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Sovereign Immunity -- County Inspections -- Bullard v. Wake County

The Bullards home was fraught with major structural problems (including e.g. floor framing) that ultimately rendered the home uninhabitable. They sued the builder and won in arbitration, but the builder could not satisfy the judgment. The Bullards then sued Wake County, alleging that the County was negligent in failing to detect and require correction of these defects during construction. The county had approved the construction and found it to be in compliance with the building code.

The County moved for summary judgment on the basis of governmental (or sovereign) immunity. The court noted that the county is generally immune from suit. (The issue of whether the function at issue was governmental or proprietary was not at issue in this case.) The county was liable only to the extent it waived its immunity by purchasing insurance. The county had insurance, but the policy expressly stated that it did not cover claims that were barred by sovereign immunity. The county thus argued that it had no insurance coverage for the loss, and that therefore it was immune from suit.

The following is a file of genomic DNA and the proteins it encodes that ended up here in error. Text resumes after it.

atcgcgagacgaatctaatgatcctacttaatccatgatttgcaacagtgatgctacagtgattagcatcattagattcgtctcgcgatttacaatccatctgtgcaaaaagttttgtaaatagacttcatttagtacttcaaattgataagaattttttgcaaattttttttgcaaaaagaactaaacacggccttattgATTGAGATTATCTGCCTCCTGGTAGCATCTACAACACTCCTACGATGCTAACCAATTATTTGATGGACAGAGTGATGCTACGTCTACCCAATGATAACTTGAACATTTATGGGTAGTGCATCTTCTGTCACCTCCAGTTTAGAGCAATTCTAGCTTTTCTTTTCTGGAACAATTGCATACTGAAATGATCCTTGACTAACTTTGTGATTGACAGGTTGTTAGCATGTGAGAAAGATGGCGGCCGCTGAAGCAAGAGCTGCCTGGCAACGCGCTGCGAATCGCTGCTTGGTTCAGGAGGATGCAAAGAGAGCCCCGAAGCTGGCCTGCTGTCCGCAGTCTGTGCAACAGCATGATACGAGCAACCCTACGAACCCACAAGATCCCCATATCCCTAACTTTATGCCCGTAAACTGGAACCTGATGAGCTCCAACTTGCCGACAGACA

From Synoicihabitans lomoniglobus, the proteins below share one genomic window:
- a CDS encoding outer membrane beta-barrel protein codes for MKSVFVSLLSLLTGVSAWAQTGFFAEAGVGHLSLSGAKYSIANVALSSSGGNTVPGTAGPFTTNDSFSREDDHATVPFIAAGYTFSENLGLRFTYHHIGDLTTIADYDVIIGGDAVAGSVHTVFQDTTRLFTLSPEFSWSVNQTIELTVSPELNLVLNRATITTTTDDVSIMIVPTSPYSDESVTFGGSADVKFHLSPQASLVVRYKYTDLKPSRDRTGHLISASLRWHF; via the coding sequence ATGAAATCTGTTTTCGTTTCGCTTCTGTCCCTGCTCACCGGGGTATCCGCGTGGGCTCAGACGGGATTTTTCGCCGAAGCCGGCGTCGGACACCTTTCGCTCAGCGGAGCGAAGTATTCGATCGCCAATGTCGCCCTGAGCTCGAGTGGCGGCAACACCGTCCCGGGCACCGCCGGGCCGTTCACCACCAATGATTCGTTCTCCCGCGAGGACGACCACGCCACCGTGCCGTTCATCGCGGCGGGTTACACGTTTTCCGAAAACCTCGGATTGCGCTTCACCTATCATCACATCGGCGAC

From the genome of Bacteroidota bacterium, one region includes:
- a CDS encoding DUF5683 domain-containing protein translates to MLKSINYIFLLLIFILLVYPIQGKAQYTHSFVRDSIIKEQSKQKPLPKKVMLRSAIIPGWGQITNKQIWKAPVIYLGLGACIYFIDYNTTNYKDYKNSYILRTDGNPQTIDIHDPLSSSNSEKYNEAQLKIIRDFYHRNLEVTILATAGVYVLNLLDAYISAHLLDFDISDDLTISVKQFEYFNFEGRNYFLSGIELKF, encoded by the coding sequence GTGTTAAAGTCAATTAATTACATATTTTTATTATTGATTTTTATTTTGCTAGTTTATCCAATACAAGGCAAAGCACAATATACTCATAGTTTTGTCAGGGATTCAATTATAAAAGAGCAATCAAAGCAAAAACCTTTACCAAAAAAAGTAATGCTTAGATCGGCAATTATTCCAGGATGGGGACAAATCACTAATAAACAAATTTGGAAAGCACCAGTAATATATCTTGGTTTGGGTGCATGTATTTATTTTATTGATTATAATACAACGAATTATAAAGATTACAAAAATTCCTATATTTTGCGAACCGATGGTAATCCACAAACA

The Superior Court and the Court of Appeals ruled for the county. Decided on July 17, 2012, the Court of Appeals in Bullard v. Wake County simply said that the policy did not cover the loss, and thus the county preserved its immunity. The court also rejected arguments by the Bullards that the deposition of a county employee and some discovery responses required a different result.

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